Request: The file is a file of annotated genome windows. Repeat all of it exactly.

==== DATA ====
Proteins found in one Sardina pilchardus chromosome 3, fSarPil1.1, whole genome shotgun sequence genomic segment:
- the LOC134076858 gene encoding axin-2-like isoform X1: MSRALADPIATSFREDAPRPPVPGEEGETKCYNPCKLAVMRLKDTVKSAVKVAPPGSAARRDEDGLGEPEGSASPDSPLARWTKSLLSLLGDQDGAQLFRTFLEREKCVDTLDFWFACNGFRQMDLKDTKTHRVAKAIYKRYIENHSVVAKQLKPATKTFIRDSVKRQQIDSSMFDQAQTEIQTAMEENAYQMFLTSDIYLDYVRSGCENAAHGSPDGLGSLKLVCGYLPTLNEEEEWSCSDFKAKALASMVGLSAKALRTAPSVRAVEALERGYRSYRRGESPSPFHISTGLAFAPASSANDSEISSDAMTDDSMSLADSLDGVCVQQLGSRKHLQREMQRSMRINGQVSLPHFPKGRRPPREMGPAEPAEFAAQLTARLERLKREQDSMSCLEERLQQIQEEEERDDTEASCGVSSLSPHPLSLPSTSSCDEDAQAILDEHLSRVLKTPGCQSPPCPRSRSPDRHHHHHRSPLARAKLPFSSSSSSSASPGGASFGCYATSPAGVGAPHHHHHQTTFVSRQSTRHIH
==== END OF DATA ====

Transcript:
Proteins found in one Sardina pilchardus chromosome 3, fSarPil1.1, whole genome shotgun sequence genomic segment:
- the LOC134076858 gene encoding axin-2-like isoform X1: MSRALADPIATSFREDAPRPPVPGEEGETKCYNPCKLAVMRLKDTVKSAVKVAPPGSAARRDEDGLGEPEGSASPDSPLARWTKSLLSLLGDQDGAQLFRTFLEREKCVDTLDFWFACNGFRQMDLKDTKTHRVAKAIYKRYIENHSVVAKQLKPATKTFIRDSVKRQQIDSSMFDQAQTEIQTAMEENAYQMFLTSDIYLDYVRSGCENAAHGSPDGLGSLKLVCGYLPTLNEEEEWSCSDFKAKALASMVGLSAKALRTAPSVRAVEALERGYRSYRRGESPSPFHISTGLAFAPASSANDSEISSDAMTDDSMSLADSLDGVCVQQLGSRKHLQREMQRSMRINGQVSLPHFPKGRRPPREMGPAEPAEFAAQLTARLERLKREQDSMSCLEERLQQIQEEEERDDTEASCGVSSLSPHPLSLPSTSSCDEDAQAILDEHLSRVLKTPGCQSPPCPRSRSPDRHHHHHRSPLARAKLPFSSSSSSSASPGGASFGCYATSPAGVGAPHHHHHQTTFVSRQSTRHIH